I just returned from the Outer Banks of North Carolina where golf carts were being driven everywhere, often by people who appeared too young to be licensed drivers. They were operated on public roads and private parking lots and inevitably some of these vehicles will be involved in accidents.
This phenomenon also prevails in Howard County, Maryland.
This prompted me to ponder what legal requirements exist for the use and operation of such " vehicles" and equally importantly who would pay for any personal injuries that occur. A Google search shockingly gave rise to inconsistent content and made obvious the fact that every state has different rules, laws, regulations or none!
In an effort to provide some useful content in this article I confined subsequent research to Maryland and again the results of the search regarding " Golf Cart Law Maryland" provided very little help. The respondents to this inquiry included law firms, entities purporting to be golf cart specific and TV stations.
The generalized conclusion one might derive from these sources is that one cannot drive a golf cart on Maryland public roads, that one must be licensed, that one must be 16 and licensed and that one does not need to be licensed or 16 and that it is perfectly permissible to drive on public roads in golf carts.
Obviously this is highly inconsistent information and a review of the Annotated Code of Maryland is equally uninformative. There are statutory allusions to operating golf carts in Crisfield, Maryland and a few other places but nothing definitive.
So, time to invest in a call to the Maryland MVA? You bet!
Turn around time on that call under seven minutes to learn that they contend that golf carts can be driven on public roads, that no drivers license is required and that there is no minimum age to operate. Wow. I also learned that golf carts can be registered .
So.okay that leaves many perplexing issues. Let's up the befuddlement to level 10 by resolving that we don't really know if golf carts can be operated on public roads or operated by unlicensed drivers or if there is some putative advanatge to registering one's golf cart and finally that it is highly unclear what if any insurance would cover personal injuries visited upon someone by a golf cart operator.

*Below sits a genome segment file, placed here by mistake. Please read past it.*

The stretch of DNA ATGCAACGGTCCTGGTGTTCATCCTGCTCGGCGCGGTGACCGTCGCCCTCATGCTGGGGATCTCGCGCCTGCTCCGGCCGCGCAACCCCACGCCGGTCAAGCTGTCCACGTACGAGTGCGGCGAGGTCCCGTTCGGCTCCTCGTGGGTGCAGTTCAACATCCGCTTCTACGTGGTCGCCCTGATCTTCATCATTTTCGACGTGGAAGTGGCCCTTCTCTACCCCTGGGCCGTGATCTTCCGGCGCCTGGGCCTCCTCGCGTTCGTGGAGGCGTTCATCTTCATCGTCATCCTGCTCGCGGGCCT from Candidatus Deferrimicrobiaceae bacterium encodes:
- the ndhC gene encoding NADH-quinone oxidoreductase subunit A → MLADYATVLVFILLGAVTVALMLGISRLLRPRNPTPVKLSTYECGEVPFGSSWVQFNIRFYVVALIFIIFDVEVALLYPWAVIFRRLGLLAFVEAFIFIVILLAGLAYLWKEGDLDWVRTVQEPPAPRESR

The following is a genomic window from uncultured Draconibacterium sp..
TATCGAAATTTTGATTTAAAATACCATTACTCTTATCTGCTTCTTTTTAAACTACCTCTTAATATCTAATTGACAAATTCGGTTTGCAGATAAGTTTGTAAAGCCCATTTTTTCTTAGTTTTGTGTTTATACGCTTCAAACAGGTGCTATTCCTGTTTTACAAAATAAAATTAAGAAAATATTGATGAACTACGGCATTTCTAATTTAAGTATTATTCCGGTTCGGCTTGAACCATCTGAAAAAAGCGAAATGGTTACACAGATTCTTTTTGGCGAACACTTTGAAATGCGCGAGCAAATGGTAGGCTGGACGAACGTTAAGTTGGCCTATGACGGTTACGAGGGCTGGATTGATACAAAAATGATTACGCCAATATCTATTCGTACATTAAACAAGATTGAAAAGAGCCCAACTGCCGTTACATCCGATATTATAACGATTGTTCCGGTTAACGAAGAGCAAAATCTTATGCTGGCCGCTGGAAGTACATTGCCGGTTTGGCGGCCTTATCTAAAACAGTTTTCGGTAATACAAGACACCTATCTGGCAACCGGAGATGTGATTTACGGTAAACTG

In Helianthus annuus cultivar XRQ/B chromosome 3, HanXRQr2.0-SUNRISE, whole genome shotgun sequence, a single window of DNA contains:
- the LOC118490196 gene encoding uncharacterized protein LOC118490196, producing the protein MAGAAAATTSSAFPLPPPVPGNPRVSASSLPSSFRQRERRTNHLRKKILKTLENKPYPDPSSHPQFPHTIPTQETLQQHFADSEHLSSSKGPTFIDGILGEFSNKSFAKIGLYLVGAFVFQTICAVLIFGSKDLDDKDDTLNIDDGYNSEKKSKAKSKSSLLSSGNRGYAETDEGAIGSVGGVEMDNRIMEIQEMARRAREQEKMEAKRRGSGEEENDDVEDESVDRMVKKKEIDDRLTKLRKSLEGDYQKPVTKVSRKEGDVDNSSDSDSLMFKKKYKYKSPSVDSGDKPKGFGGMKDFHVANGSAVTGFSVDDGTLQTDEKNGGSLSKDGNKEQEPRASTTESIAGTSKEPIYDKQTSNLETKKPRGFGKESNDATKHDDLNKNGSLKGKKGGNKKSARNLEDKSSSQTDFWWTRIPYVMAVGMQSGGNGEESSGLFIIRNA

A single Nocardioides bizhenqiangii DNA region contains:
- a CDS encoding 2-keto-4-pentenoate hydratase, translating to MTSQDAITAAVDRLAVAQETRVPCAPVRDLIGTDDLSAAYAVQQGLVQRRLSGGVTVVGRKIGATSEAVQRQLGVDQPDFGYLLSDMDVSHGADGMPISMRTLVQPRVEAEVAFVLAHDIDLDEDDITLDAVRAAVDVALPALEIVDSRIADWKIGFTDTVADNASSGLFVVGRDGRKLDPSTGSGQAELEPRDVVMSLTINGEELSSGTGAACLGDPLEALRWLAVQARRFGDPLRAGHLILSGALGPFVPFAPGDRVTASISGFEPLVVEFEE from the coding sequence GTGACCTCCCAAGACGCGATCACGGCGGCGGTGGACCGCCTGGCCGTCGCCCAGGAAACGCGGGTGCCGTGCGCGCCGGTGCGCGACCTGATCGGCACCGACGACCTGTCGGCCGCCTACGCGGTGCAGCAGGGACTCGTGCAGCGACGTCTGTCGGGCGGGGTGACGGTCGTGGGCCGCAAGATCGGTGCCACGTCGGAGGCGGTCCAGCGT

There are a host of scenarios that one could posit for golf cart injuries. The golf cart operator could operate negligently and injure golf cart passengers. The golf cart operator could operate negligently and injure themself or pedestrians. The golf cart operator could operate negligently and injure people in other vehicles.
So who pays for these injuries? Cars and trucks are required to have liability insurance which provides at least some modest recourse to victims of car and truck accidents. But does car insurance apply to golf cart operators, if yes do they have to be listed insureds or licensed operators?
Time to call Geico with some questions about my policy. First the irritating computer interface which offers me auto, motorcycle, homeowners, renters atv and other insurances, none of which include golf carts.
Then a friendly live human who explains that Geico has a partner company that does insure golf carts as sort of ATVs. I ask if my homeowners or auto policy cover my negligent golf cart behavior and this person is hesitant to stake out a position. We determine probably not but then I complicate matters with a story about a recovery made in a case in 2004 when an ATV operator struck and injured my client on a public road in Frederick County.
That case ultimately was paid from a homeowners policy. So clearly some homeowners policies will pay for negligent operators of ATVs which Geico regards as being of the same ilk as golf carts.
So lets examine the scenarios mentioned a few paragraphs ago.
1). Negligent golf cart operator injures his passengers. This seems like a scenario where absent a vehicle specific policy the best one can hope for is tapping into the operators homeowners or renters liability policy. This might be even more applicable if the injuries take place on the operator's premises. What if he operator has no homeowners, renters or golf cart insurance?
Certainly a crafty lawyer could try and fashion a remedy from auto liability insurance or absent all insurance for the driver perhaps uninsured motorist coverage held by the victims. One senses that the road to fair compensation will be long and perilous.
2). Golf cart injures pedestrians. This scenario seems tailor made for uninsured motorist coverage.That is if the injured pedestrian has their own auto policy.
3). Golf cart negligently injures passengers in another vehicle.This too seems to fit unisured coverage but one suspects that the uninsured motorist carriers will be initially resistant.
Obviously, more legal and insurance research is in order before definitively answering who pays in different states and circumstances but the bottom-line, go to the trouble of getting golf cart insurance if you intend that your family drive around in one.